Dr Simon Topping
School of Humanities and Performing Arts (Faculty of Arts, Humanities and Business)
- American history
- American civil rights
- American popular culture
- Black US soldiers and World War Two
- American politics/elections/Republican Party
- Northern Ireland and World War Two
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Associate Professor (Senior Lecturer) United States History
Exchange Co-ordinator, School of Humanities
I have been at the University of Plymouth since 2004, prior to my appointment here, I taught at the University of Wales (Bangor) for a year. I did my PhD, entitled “The Republican party and Civil Rights, 1928-1948,” at the University of Hull, supervised by Professor John Ashworth and Dr John White, and successfully defended my thesis, examined by Professor Tony Badger (Cambridge), in 2002.
I taught in the American Studies Department at Hull from 1997 until 2003. Before that, I took a Masters degree in American History at the University of Sheffield from 1994 to 1996, working under Professor Richard Carwardine and Dr Robert Cook and specialising in civil rights. As part of my BA in American Studies at the University of Ulster (graduating in 1993) I spent a year as an exchange student at the University of Mississippi (1991-1992), where I was appointed to the Chancellor’s Honor Roll for Academic Achievement.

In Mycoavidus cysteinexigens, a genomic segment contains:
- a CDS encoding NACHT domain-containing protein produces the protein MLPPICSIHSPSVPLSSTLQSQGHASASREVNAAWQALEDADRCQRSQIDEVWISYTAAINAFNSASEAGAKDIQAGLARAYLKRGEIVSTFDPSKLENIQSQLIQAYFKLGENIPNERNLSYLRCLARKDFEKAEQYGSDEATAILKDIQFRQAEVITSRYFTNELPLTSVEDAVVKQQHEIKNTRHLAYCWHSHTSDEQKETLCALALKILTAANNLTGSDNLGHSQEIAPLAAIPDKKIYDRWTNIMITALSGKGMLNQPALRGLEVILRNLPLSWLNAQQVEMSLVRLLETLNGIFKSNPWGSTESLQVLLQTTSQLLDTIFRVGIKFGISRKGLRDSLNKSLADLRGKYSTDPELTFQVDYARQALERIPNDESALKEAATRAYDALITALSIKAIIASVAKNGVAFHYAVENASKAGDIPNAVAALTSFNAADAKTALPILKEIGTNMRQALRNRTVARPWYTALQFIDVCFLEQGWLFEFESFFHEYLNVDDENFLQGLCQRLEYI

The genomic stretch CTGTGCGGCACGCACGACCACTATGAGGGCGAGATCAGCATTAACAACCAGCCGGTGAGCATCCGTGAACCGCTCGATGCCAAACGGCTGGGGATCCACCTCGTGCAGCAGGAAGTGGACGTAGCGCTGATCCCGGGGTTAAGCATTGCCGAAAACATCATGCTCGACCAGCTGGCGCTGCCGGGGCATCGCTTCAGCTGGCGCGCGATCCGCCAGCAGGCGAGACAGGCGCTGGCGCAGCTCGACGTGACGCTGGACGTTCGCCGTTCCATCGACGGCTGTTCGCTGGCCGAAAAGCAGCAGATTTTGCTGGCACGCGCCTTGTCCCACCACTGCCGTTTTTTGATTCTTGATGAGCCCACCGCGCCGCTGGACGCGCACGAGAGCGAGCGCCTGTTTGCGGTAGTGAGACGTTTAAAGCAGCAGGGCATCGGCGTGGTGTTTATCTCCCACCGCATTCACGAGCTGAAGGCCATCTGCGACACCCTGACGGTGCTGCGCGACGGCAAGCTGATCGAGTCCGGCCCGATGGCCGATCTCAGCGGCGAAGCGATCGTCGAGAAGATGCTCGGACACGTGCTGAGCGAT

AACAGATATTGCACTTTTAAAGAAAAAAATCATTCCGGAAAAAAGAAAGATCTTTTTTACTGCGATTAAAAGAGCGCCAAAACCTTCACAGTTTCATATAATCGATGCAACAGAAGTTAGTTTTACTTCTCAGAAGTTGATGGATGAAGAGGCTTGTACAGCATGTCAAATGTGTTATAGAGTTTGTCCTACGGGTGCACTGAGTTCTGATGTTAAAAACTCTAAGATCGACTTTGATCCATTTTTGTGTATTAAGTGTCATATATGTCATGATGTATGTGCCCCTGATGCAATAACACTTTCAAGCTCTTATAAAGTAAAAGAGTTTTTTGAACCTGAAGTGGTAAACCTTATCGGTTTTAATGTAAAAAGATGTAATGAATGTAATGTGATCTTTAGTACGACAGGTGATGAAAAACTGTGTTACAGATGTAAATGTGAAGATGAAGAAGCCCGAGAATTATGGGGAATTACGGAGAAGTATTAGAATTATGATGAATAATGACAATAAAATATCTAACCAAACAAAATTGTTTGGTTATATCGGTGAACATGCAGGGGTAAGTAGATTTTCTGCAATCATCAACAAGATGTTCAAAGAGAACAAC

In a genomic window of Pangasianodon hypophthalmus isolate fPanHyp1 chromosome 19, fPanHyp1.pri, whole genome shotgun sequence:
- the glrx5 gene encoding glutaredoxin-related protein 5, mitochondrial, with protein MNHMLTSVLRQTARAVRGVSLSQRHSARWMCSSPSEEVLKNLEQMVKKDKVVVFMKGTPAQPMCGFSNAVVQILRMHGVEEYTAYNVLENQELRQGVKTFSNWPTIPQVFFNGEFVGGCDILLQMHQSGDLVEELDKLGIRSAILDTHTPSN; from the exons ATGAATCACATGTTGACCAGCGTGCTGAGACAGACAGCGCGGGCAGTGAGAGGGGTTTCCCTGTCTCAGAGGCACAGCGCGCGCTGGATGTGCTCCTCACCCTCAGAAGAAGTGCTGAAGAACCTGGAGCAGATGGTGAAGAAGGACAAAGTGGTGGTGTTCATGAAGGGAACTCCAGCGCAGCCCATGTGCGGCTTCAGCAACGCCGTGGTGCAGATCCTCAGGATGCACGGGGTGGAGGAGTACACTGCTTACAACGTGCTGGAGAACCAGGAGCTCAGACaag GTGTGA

At Plymouth, I was head of the Popular Culture degree from 2004 until 2009 and subject leader for American Studies from 2008 until 2010. I have been a member of the History team since 2008.
British Association for American Studies (BAAS)
My teaching concentrates on the United States. I offer a first year core module entitled America from Settlement to Empire (HIST406) which examines American history from the arrival of Columbus to the end of the Spanish-American War. This module introduces students to the key themes in the first two hundred years of European settlement in what would become the United States and demonstrates how the country has been shaped by settlement, revolution,slavery, civil war, westward expansion and imperialism.
My second year module, America Since 1900 continues from where HIST406 left off, examining the key moments in the United States’ rise to superpower status, analysing the Progressive Era, the New Deal, two world wars,the Cold War, Vietnam, Watergate and America's role in the post-Cold War World.
I developed American Popular Culture since 1945, a second year module using various forms of mass culture to understand the United States. Thus, for example, we look at McCarthyism through film, the impact of television on the democratic process, black history via music and employ sources as diverse as comic books and political satire as well as more traditional historical texts, to show how culture operates in its political and historical context.
In the third year I offer two modules on the civil rights movement, the first deals with the period from 1890 to 1954 and the second from 1954 to 1970. The first of these modules looks at the roots of the modern civil rights struggle, examining key figures such as Booker T.Washington, W.E.B. Du Bois, Marcus Garvey and Walter White, and key events such as Scottsboro, the Great Depression, WWI and WWII and the Cold War. The second module deals with the more familiar territory beginning with the Brown decision of 1954 and concluding in the aftermath of the assassination of Dr Martin Luther King.